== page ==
Patterns of ecstasy use in Australia:
findings from a national household survey
Degenhardt L, Barker B, Topp L.
National Drug and Alcohol Research Centre,
University of NSW, Sydney, Australia.
Addiction. 2004 Feb;99(2):187-95.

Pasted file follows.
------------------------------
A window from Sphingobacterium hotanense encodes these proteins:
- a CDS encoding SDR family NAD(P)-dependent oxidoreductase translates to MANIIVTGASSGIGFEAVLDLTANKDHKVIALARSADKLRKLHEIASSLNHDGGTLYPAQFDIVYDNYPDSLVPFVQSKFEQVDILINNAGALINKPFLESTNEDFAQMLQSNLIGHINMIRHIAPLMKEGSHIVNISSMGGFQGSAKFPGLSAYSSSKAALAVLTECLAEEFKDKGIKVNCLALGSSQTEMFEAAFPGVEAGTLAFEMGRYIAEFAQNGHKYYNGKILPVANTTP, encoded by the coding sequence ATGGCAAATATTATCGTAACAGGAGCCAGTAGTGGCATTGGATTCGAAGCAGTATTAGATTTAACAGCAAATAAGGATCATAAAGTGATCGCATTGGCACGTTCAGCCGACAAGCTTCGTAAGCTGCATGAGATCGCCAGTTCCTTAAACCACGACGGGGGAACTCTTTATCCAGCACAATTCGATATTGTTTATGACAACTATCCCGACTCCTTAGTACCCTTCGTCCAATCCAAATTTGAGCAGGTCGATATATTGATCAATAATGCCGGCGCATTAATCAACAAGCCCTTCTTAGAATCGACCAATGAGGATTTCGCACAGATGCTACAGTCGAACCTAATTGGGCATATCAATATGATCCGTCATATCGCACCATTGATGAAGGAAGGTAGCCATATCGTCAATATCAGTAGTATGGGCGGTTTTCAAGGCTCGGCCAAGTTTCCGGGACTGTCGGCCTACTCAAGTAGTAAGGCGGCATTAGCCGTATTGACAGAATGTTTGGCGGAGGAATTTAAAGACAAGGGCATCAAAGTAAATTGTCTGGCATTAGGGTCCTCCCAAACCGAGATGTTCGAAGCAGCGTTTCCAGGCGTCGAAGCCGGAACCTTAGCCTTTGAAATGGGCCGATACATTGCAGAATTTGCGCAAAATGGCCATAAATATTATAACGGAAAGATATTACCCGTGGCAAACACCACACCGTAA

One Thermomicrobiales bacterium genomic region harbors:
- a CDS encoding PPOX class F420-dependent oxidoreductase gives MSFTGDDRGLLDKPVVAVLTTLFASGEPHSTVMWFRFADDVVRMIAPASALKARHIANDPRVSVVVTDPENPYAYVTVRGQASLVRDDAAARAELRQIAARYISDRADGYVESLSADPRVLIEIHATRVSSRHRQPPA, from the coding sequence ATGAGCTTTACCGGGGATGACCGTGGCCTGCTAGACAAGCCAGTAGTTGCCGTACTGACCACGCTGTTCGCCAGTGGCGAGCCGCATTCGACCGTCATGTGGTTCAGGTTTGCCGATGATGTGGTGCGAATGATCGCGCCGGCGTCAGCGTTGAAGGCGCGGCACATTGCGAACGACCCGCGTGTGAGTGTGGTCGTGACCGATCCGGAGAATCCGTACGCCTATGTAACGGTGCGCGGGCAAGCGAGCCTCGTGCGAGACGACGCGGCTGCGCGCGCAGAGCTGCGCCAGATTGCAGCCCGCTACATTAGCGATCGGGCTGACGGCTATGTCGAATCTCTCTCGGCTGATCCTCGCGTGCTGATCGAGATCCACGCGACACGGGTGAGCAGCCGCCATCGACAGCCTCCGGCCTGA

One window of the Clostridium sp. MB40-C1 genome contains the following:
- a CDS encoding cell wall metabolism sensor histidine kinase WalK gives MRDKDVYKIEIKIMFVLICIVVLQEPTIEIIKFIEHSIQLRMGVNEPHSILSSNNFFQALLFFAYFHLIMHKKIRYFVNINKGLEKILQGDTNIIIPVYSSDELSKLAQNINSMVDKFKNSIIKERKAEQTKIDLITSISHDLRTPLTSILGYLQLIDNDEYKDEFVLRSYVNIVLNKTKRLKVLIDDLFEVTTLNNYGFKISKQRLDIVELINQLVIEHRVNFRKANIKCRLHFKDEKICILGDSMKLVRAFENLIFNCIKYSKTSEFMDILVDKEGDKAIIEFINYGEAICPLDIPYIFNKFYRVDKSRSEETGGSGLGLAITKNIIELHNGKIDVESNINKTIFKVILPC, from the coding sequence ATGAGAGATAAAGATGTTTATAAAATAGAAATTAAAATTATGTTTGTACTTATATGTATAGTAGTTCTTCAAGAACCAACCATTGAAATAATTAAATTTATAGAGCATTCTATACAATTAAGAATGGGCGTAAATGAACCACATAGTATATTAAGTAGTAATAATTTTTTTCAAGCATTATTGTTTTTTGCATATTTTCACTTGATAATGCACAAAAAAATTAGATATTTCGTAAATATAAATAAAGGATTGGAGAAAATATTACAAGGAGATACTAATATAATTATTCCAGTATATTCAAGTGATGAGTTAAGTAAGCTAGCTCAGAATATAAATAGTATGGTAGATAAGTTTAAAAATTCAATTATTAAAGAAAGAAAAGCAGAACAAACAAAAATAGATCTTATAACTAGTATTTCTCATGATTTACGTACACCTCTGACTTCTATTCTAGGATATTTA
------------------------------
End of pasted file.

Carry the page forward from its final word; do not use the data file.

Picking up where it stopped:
ABSTRACTAIM: To examine the patterns, correlates and context of 'recent' (preceding 12 months) ecstasy use using data from a nationally representative sample of Australians interviewed in 2001. DESIGN: Data were analysed from the 2001 National Drug Strategy Household Survey, a multi-stage probability sample of Australians aged 14 years or older. The focus was on ecstasy use among 14-19-year-olds and 20-29-year-olds, as the prevalence of recent use is highest among these groups. Recent ecstasy users were compared to those who had not used in the preceding 12 months and those who had never tried ecstasy ('others') on a range of demographic and drug use variables. Comparisons were also drawn between the patterns and context of ecstasy use of the two groups of recent ecstasy users (users aged between 14-19 and 20-29 years). FINDINGS: In 2001, 6.1% of Australians aged 14 years or older reported life-time ecstasy use, and 2.9% reported recent use. One in 10 (10.4%) of 20-29-year-olds and 5.0% of 14-19-year-olds had used ecstasy recently. Although there were few demographic differences between recent users and others, compared to those who had not recently used ecstasy, recent ecstasy users were more likely to have used a range of other drugs. Although recent ecstasy users of both age groups could be characterized as polydrug users, 20-29-year-old users were more likely to use other drugs concurrently with ecstasy. CONCLUSIONS: Following cannabis and amphetamines, ecstasy is the third most widely used illicit drug in Australia. Other than a greater likelihood of having used other drugs, few demographic variables appear to distinguish recent ecstasy users from others. Australian users in their 20s use ecstasy within a context of greater polydrug use than those in their teens. Although most ecstasy users described a pattern of occasional use, minorities reported weekly use, and difficulties in reducing their use despite wishing to do so. There is a need to develop interventions to assist problematic ecstasy users to reduce their use should they wish to do so and to increase education about the potential risks of combining ecstasy with other drugs.Australia
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